In my story mentioned above, when confronted with the prospect’s opening question, I observed that I thought he was asking me whether the market would rise or fall in the next three years, and what I felt would be the best investment case. He confirmed that, broadly, yes that was the question, and I responded with the candid truth… “I don’t know” – I think my actual words were “I haven’t got the faintest idea.” He was quite surprised by that admission, but it allowed us to create the conversation that was really needed.

It’s very disarming being in the presence of someone prepared to be vulnerable first, and it’s one of the most uncomfortable things I’ve ever convinced myself to do. The truth is that we’re all flawed in some way, and trying to pretend that we’ve got all the answers is just an illusion. Better to be honest, and focus on what you believe, not what you know.

“I became more uncomfortable with the bullshit, than I was about the discomfort of being vulnerable”

This isn’t a ‘sales technique’ to be learned and used to disarm people by the way. It needs to be authentic. That’s not to say that, if you’re uncomfortable being vulnerable you can’t learn to be. I was a different person and a different financial planner 15 years ago, but somewhere along the line, I became more uncomfortable with the bullshit than I was about the discomfort of being vulnerable.

My point here is that the experience must be created by the planner, not the client, and that’s where I part company with Craig’s idea that the client should control the meeting.

Let’s go a bit further into the first two of those four questions and see why the client cannot possibly control the first meeting.

Who am I?

Avoiding the transaction trap means the planner needs to be able to switch the conversation to more important issues. This requires skills around asking better, deeper, questions and getting to the crux of what people really want, and what they’re really worried about, so that they can identify the real issues for themselves. It’s unlikely that you’ll get to the bottom of that in the first meeting, but planners can scratch the surface sufficiently for people to realise that, working together accomplishes something  much more valuable than their initial transactional question.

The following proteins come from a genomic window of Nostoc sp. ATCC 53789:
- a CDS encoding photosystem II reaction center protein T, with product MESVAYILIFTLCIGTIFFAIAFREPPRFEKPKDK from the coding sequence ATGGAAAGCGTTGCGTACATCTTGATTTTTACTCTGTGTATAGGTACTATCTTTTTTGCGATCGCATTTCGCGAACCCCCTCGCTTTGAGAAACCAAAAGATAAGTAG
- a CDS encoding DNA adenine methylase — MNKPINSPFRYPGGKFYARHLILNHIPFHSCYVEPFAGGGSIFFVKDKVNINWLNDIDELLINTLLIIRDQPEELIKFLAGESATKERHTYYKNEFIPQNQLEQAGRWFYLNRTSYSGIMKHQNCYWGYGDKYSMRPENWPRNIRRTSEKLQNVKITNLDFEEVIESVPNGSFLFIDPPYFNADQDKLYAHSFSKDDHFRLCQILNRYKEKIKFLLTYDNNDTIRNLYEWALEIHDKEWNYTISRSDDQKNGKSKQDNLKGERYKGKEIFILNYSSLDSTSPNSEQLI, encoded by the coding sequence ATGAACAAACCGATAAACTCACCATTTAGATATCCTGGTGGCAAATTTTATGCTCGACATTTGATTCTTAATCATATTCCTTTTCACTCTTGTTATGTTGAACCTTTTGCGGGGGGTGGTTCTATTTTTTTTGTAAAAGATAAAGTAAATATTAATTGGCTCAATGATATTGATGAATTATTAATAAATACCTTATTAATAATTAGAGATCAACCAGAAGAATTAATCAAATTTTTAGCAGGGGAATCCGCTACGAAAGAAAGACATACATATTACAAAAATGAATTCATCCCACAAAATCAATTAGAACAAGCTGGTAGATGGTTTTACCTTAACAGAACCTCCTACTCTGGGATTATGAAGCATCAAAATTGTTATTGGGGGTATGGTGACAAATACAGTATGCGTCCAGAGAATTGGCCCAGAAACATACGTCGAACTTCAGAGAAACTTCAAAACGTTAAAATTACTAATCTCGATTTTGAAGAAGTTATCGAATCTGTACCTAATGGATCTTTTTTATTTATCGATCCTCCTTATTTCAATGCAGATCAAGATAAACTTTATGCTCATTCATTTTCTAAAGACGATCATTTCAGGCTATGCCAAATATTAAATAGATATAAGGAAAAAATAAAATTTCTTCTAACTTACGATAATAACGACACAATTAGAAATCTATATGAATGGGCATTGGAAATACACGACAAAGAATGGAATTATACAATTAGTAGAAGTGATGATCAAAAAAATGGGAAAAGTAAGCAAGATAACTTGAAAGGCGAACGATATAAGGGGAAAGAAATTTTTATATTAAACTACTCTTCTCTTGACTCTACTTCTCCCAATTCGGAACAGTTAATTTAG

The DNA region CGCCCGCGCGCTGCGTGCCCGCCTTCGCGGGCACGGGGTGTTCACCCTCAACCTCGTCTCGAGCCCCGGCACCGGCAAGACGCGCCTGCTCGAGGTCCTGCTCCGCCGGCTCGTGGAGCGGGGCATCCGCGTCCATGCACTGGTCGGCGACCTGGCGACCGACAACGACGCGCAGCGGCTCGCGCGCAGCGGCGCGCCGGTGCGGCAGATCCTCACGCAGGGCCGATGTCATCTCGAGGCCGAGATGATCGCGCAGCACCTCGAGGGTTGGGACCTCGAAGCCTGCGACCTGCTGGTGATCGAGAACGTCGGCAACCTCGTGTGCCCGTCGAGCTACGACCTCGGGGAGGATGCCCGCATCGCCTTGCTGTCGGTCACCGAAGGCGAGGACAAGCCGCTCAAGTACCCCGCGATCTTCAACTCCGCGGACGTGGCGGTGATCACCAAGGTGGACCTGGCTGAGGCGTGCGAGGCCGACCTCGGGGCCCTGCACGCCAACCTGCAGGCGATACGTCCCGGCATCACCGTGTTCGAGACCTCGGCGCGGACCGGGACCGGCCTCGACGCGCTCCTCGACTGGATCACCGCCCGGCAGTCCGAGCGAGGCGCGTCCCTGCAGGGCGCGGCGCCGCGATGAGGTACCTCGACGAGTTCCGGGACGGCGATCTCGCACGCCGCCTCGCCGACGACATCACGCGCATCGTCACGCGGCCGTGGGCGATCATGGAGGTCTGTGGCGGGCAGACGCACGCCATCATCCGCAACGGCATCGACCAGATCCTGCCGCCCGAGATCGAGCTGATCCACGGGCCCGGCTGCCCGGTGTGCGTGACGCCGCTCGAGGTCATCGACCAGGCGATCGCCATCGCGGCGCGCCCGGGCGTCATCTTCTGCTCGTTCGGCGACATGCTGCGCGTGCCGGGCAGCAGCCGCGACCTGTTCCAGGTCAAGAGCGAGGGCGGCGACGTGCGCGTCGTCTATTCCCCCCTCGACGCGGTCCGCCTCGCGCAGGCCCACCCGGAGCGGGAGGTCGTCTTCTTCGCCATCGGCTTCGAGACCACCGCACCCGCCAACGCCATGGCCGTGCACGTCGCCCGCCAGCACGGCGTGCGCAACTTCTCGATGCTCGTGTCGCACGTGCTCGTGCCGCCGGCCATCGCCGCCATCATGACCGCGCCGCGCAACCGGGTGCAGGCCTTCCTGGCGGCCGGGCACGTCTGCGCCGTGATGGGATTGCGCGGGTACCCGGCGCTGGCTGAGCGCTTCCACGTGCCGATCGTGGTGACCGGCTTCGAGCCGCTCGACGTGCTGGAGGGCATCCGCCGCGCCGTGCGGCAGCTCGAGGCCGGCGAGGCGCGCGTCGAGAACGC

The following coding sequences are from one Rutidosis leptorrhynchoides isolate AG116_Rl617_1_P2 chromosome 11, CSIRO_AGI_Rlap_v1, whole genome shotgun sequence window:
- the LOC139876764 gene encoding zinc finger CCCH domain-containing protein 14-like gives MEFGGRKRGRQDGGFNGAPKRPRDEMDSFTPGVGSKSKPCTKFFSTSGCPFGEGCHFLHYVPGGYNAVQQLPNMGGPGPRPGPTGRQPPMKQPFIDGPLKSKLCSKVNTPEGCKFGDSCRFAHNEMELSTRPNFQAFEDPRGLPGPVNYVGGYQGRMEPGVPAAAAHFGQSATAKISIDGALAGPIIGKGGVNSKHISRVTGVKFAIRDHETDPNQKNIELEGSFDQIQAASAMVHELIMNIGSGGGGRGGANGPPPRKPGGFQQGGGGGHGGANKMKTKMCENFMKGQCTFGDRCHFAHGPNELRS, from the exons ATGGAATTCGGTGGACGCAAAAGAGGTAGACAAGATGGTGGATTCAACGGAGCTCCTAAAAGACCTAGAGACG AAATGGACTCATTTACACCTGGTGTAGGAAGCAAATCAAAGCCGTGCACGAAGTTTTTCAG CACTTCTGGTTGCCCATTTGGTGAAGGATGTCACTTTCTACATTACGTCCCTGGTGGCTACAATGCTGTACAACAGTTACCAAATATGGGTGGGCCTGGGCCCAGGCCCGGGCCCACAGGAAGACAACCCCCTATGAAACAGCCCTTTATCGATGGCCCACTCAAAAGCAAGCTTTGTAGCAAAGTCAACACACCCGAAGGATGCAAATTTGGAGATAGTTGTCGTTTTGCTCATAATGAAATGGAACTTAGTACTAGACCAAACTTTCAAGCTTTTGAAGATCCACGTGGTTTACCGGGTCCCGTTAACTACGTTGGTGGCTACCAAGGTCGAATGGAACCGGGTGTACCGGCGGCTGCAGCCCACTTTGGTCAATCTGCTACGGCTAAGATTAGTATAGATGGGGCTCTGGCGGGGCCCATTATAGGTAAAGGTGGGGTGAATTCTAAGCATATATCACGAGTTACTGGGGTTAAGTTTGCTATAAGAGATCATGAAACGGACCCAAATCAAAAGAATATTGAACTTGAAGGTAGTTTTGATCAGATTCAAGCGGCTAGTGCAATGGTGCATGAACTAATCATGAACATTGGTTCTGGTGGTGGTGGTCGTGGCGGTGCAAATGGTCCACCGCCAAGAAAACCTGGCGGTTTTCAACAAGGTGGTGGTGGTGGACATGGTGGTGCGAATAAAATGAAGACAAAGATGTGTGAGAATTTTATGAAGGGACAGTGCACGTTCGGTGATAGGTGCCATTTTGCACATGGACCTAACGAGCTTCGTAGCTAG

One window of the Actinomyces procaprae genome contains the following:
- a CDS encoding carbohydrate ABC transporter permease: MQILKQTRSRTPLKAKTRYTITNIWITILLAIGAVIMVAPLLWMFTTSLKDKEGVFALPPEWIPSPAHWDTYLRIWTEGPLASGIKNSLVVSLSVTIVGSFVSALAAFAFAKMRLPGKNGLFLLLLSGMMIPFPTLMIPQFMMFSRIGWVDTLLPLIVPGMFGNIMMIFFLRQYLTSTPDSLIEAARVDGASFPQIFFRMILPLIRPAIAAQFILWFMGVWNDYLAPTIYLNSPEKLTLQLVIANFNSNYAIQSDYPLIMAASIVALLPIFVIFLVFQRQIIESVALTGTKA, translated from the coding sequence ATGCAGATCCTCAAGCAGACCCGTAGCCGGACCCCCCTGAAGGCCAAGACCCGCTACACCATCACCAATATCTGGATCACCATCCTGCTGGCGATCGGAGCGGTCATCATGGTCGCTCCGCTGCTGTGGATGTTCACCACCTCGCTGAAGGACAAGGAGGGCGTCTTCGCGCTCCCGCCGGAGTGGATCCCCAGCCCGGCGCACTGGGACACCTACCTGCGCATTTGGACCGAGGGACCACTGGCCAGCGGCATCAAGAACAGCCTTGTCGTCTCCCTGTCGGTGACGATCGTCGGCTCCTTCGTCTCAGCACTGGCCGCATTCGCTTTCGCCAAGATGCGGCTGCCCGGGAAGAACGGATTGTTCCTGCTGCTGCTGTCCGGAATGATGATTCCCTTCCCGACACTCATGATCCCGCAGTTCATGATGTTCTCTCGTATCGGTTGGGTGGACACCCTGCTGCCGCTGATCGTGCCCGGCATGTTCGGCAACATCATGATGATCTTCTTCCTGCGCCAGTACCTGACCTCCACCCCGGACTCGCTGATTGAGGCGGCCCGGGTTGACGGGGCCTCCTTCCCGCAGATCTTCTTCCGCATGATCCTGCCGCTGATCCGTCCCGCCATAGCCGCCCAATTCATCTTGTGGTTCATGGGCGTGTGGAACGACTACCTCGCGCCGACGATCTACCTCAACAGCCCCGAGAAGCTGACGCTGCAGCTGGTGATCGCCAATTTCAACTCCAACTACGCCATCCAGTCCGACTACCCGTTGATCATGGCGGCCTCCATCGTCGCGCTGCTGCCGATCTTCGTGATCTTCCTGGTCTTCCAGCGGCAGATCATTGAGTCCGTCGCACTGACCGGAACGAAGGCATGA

This is important because people won’t pay much for a transaction, but they will pay to have important problems solved. And important problems usually sit way below the shallow surface of transactions.

There’s a time for a planner to do the talking and there’s a time for the planner to do the listening. I believe most of the first meeting should involve the planner asking questions and the prospect talking. The purpose of the first meeting is to understand each other, and reach a point of deciding whether we want to work together. That’s a two-sided equation and there needs to be a good fit for both parties.

Since the planner is the professional, the planner should guide that discussion by asking brilliant questions that helps the prospect uncover the things they struggle with, but can’t articulate. The planner also needs the patience not to jump into the conversation. I fail at that… a lot.

Who are you? – The pitch

When I ask planners what they do, most can’t tell me. Typically, they tell me they are a financial planner, which means they tell me what they are, not who they are or what they do. This is a problem because it’s difficult for prospects to work out who’s who in the zoo. Mostly, planners talk about their regulatory status (that’s the fault of compliance) their great qualifications or their years of experience, or how big and well established their business is.

Are your clients really interested or impressed by how much AUM you have?

What planners need is a pitch. Again, let me be clear, this is not a product pitch, or an elevator pitch. It’s a carefully thought through, crafted explanation of who we are, the problem we’re solving in the world, who we’re solving it for and why we’re doing it. You don’t need a fancy brochure or a powerpoint presentation. You need clarity.

What you need is a 2 minute pitch that clearly articulates what you’re really all about and what you’re up to.

This requires thought, trial, error and practice, and huge amounts of vulnerability because it requires us to bare our souls, which is probably why most planners don’t do it.

The purpose of the pitch is not to convince people to work with you (although that will happen when the message lands with the right person), the purpose of the pitch is for the recipient of the message to get total clarity about what you’re up to.  Not everyone will get it, and that’s as it should be, but when the right people come along, it’s a beautiful moment.

Without a great pitch, we all sound the same. Again, the language we use is important, but this is not an opportunity to manipulate people with fancy words. It’s an opportunity to really express who you are and what you believe, because that’s what people are buying.

Final thoughts

I agree that we need to put the power into the hands of prospective clients, to ensure they better understand who they’re working with, and why it’s going to be valuable for them, but I have no doubt that financial planners should be at the controls in that first meeting.

Hopefully, there was something useful in my ramblings, and hopefully Craig will accept them as an alternative view with the same overall purpose.

If you want to know how to have better conversations, and deliver a financial planning experience your clients willingly pay for, check out The Stage 4 Accelerator program.

Let’s transform the conversation!